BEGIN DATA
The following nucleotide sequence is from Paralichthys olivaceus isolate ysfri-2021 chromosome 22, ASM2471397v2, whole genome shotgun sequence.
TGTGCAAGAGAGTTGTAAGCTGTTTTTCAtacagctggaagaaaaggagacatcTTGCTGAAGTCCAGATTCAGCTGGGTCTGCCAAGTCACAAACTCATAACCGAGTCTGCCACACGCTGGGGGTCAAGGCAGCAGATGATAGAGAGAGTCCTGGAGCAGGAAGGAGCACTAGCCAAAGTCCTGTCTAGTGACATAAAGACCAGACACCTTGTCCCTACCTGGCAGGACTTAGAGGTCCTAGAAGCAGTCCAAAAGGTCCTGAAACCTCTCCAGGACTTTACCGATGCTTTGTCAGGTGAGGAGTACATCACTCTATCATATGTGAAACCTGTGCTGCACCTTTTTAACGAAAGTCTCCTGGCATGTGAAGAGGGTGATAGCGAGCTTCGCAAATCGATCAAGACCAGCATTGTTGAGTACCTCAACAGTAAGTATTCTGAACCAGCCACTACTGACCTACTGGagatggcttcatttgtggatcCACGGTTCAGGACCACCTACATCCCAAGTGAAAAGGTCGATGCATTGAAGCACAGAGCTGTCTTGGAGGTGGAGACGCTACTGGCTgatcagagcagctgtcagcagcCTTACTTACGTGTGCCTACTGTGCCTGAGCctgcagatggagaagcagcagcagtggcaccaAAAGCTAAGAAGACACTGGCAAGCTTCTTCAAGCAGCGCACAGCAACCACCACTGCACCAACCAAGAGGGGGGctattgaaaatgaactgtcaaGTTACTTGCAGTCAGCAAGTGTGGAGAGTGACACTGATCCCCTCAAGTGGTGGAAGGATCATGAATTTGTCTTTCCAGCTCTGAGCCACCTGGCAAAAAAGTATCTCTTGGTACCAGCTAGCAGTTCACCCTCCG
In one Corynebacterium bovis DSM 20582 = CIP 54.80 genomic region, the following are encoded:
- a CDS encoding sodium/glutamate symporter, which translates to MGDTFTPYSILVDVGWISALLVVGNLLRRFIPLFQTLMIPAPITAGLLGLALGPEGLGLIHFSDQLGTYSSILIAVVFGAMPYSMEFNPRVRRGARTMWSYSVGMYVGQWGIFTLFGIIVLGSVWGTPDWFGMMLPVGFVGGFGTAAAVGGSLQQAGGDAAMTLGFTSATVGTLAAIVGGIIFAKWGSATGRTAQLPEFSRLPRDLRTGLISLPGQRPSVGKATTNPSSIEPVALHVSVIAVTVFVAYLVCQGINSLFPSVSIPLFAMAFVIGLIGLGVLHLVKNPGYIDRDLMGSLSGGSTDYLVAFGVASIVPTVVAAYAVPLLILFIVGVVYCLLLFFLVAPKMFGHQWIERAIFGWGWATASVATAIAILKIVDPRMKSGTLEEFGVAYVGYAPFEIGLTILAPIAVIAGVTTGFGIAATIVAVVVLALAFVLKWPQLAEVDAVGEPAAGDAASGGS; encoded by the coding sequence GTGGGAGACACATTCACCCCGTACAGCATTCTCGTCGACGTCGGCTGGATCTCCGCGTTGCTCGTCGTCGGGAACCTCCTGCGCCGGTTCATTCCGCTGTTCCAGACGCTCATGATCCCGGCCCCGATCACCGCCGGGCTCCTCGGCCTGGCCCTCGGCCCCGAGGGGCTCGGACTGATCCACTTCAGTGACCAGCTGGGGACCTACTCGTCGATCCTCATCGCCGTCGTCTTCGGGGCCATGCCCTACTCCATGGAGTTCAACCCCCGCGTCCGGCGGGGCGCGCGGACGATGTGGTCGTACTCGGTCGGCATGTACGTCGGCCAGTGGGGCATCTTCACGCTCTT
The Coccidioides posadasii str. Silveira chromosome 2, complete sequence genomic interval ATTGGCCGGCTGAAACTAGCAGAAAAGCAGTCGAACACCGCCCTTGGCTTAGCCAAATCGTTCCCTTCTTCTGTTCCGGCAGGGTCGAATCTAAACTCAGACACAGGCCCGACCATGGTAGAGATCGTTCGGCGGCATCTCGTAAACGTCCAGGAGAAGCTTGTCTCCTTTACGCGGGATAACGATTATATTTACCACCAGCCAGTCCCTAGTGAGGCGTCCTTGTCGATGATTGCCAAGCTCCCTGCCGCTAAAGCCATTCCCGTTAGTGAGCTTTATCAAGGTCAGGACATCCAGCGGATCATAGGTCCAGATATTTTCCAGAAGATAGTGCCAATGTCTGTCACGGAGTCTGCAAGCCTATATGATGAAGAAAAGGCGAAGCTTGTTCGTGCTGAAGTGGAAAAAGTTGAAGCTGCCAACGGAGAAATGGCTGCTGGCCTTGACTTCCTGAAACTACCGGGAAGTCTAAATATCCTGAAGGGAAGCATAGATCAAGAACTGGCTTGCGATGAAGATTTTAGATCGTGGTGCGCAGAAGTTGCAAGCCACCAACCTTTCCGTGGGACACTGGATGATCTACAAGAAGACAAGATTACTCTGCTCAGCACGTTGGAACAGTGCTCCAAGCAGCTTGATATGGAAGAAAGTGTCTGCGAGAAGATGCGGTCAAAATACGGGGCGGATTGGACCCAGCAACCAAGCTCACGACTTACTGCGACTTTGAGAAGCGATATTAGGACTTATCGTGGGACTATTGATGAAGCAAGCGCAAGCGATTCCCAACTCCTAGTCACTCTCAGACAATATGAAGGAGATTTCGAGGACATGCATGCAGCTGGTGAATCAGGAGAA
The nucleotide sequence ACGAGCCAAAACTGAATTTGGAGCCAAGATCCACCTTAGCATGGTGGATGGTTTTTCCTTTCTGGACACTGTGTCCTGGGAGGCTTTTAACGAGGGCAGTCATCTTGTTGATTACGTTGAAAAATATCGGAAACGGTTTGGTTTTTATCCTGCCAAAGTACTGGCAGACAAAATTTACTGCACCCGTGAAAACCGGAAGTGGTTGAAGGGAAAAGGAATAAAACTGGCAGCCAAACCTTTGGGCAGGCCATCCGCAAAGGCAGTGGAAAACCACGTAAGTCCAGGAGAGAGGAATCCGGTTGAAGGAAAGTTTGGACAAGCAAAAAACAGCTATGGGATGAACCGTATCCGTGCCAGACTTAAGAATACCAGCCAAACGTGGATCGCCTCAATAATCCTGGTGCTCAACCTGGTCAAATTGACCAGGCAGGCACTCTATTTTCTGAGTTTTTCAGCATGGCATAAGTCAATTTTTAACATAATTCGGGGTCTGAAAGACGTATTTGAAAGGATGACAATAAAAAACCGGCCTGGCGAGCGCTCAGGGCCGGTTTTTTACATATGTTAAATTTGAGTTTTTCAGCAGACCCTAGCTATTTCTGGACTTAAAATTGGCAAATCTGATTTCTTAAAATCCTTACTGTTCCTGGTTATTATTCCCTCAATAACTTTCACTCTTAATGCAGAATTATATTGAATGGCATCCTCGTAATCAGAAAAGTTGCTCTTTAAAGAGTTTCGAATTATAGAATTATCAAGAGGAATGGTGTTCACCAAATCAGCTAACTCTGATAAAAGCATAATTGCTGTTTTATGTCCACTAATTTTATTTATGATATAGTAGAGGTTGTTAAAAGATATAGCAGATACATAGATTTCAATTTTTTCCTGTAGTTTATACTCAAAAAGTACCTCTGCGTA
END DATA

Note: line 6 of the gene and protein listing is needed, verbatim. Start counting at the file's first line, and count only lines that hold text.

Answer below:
The nucleotide sequence ACGAGCCAAAACTGAATTTGGAGCCAAGATCCACCTTAGCATGGTGGATGGTTTTTCCTTTCTGGACACTGTGTCCTGGGAGGCTTTTAACGAGGGCAGTCATCTTGTTGATTACGTTGAAAAATATCGGAAACGGTTTGGTTTTTATCCTGCCAAAGTACTGGCAGACAAAATTTACTGCACCCGTGAAAACCGGAAGTGGTTGAAGGGAAAAGGAATAAAACTGGCAGCCAAACCTTTGGGCAGGCCATCCGCAAAGGCAGTGGAAAACCACGTAAGTCCAGGAGAGAGGAATCCGGTTGAAGGAAAGTTTGGACAAGCAAAAAACAGCTATGGGATGAACCGTATCCGTGCCAGACTTAAGAATACCAGCCAAACGTGGATCGCCTCAATAATCCTGGTGCTCAACCTGGTCAAATTGACCAGGCAGGCACTCTATTTTCTGAGTTTTTCAGCATGGCATAAGTCAATTTTTAACATAATTCGGGGTCTGAAAGACGTATTTGAAAGGATGACAATAAAAAACCGGCCTGGCGAGCGCTCAGGGCCGGTTTTTTACATATGTTAAATTTGAGTTTTTCAGCAGACCCTAGCTATTTCTGGACTTAAAATTGGCAAATCTGATTTCTTAAAATCCTTACTGTTCCTGGTTATTATTCCCTCAATAACTTTCACTCTTAATGCAGAATTATATTGAATGGCATCCTCGTAATCAGAAAAGTTGCTCTTTAAAGAGTTTCGAATTATAGAATTATCAAGAGGAATGGTGTTCACCAAATCAGCTAACTCTGATAAAAGCATAATTGCTGTTTTATGTCCACTAATTTTATTTATGATATAGTAGAGGTTGTTAAAAGATATAGCAGATACATAGATTTCAATTTTTTCCTGTAGTTTATACTCAAAAAGTACCTCTGCGTA